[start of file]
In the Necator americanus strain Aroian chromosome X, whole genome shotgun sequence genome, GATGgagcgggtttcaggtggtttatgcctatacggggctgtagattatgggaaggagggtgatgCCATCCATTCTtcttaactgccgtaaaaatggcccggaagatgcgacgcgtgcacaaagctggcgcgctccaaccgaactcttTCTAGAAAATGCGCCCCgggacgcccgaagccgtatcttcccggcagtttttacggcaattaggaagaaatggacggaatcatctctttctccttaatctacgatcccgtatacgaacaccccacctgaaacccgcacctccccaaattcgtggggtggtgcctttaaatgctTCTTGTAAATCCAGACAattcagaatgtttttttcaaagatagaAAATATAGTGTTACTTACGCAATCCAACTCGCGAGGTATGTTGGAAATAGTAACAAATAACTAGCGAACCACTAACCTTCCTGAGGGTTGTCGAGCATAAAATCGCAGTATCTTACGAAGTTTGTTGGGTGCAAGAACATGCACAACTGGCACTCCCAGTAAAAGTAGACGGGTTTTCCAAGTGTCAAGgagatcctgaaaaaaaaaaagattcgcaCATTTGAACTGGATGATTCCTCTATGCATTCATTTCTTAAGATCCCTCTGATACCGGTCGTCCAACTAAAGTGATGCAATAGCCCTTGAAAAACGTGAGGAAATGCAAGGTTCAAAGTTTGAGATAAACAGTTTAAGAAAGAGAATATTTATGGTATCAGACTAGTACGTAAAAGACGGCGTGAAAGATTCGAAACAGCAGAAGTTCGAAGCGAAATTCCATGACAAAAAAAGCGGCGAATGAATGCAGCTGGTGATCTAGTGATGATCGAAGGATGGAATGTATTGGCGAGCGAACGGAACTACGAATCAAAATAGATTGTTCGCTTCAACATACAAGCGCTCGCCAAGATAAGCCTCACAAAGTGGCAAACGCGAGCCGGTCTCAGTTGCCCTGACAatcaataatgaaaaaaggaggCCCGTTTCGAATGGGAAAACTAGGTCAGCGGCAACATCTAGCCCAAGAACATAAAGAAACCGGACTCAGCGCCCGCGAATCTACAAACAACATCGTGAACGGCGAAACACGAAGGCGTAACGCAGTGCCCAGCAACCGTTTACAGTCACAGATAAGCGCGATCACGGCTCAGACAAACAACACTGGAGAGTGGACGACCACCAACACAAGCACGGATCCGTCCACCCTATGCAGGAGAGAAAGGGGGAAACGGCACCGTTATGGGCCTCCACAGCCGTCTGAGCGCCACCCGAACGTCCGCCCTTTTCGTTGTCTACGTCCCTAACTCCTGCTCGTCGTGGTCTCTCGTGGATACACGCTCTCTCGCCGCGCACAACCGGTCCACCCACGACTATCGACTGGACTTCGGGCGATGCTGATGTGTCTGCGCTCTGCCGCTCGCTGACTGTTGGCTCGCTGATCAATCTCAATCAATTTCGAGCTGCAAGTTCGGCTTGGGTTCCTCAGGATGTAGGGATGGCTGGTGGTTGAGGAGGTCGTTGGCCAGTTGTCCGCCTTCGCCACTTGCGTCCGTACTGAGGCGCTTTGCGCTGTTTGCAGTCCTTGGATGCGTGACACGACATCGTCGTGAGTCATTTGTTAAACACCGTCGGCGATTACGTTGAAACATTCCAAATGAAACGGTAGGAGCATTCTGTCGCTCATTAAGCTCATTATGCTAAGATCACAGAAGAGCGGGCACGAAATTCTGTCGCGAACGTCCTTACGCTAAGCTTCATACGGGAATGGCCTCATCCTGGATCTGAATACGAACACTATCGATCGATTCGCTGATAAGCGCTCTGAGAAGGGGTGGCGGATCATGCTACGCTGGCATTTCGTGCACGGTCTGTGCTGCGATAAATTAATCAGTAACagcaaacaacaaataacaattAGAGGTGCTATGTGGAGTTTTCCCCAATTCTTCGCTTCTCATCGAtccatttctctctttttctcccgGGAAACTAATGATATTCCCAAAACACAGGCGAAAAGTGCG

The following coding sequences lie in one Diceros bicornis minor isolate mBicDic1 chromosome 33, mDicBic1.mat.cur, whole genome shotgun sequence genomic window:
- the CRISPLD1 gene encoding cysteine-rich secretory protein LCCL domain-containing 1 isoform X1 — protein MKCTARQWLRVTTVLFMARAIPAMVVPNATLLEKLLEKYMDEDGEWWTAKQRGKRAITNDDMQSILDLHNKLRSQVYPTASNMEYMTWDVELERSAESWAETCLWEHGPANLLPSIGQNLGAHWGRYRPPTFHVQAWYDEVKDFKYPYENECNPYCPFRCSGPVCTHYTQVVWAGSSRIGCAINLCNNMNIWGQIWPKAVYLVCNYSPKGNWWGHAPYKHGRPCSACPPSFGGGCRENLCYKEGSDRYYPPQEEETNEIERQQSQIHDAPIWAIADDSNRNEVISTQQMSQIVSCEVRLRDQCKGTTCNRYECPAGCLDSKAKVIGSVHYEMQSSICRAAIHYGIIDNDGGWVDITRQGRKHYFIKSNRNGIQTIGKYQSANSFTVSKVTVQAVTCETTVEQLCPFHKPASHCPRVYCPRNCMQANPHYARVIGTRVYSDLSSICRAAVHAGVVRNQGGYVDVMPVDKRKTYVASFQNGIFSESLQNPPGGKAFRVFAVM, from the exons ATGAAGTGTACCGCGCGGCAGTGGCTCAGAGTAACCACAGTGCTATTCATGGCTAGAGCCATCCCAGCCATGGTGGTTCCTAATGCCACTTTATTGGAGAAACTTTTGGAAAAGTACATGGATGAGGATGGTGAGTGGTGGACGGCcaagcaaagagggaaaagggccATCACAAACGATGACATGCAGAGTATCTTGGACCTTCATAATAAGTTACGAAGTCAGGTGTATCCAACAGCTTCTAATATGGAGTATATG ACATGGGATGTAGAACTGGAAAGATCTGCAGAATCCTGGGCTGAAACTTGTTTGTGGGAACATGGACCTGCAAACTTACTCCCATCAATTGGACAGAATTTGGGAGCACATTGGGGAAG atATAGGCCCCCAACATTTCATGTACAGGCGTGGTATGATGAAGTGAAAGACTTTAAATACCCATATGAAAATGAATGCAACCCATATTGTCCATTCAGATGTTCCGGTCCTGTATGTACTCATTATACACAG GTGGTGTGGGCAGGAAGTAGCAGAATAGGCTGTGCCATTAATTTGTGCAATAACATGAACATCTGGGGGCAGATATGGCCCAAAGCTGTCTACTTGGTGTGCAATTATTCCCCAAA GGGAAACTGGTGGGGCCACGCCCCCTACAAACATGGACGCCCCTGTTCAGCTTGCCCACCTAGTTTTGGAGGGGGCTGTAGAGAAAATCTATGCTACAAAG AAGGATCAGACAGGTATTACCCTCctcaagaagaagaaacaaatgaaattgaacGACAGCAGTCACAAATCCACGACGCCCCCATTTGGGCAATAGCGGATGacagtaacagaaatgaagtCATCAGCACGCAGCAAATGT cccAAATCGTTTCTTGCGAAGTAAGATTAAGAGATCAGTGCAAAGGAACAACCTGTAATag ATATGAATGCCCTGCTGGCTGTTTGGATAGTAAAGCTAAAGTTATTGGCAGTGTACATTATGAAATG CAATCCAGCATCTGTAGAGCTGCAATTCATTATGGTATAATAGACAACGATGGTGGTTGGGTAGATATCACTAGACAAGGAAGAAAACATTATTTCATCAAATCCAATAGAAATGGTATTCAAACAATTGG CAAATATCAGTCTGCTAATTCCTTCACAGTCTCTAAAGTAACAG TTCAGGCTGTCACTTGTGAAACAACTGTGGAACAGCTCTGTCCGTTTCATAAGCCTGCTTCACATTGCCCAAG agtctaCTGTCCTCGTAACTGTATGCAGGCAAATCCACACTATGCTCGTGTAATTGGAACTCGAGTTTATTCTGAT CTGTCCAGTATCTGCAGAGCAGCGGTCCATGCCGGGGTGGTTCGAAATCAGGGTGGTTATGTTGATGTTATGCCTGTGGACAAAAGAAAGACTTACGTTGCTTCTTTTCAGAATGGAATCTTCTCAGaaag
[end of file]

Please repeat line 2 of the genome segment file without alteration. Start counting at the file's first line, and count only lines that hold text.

The following coding sequences lie in one Diceros bicornis minor isolate mBicDic1 chromosome 33, mDicBic1.mat.cur, whole genome shotgun sequence genomic window: